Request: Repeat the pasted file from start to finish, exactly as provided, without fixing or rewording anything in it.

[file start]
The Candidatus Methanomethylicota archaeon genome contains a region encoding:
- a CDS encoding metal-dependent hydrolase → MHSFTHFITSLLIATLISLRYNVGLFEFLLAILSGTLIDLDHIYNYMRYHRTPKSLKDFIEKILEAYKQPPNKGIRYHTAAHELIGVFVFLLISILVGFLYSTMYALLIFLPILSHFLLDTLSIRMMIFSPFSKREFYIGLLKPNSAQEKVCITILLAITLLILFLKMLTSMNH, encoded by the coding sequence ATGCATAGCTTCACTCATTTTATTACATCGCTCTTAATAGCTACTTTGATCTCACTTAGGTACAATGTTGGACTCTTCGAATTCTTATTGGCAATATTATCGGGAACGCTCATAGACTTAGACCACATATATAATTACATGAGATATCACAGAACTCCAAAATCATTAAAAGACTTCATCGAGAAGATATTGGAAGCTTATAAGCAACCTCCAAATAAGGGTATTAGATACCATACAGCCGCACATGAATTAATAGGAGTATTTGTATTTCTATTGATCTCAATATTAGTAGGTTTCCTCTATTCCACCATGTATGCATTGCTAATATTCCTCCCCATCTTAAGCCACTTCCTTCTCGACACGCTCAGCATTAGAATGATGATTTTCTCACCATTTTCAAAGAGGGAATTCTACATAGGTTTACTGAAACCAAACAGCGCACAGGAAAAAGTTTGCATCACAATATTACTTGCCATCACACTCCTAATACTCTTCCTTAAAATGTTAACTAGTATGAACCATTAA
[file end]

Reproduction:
The Candidatus Methanomethylicota archaeon genome contains a region encoding:
- a CDS encoding metal-dependent hydrolase → MHSFTHFITSLLIATLISLRYNVGLFEFLLAILSGTLIDLDHIYNYMRYHRTPKSLKDFIEKILEAYKQPPNKGIRYHTAAHELIGVFVFLLISILVGFLYSTMYALLIFLPILSHFLLDTLSIRMMIFSPFSKREFYIGLLKPNSAQEKVCITILLAITLLILFLKMLTSMNH, encoded by the coding sequence ATGCATAGCTTCACTCATTTTATTACATCGCTCTTAATAGCTACTTTGATCTCACTTAGGTACAATGTTGGACTCTTCGAATTCTTATTGGCAATATTATCGGGAACGCTCATAGACTTAGACCACATATATAATTACATGAGATATCACAGAACTCCAAAATCATTAAAAGACTTCATCGAGAAGATATTGGAAGCTTATAAGCAACCTCCAAATAAGGGTATTAGATACCATACAGCCGCACATGAATTAATAGGAGTATTTGTATTTCTATTGATCTCAATATTAGTAGGTTTCCTCTATTCCACCATGTATGCATTGCTAATATTCCTCCCCATCTTAAGCCACTTCCTTCTCGACACGCTCAGCATTAGAATGATGATTTTCTCACCATTTTCAAAGAGGGAATTCTACATAGGTTTACTGAAACCAAACAGCGCACAGGAAAAAGTTTGCATCACAATATTACTTGCCATCACACTCCTAATACTCTTCCTTAAAATGTTAACTAGTATGAACCATTAA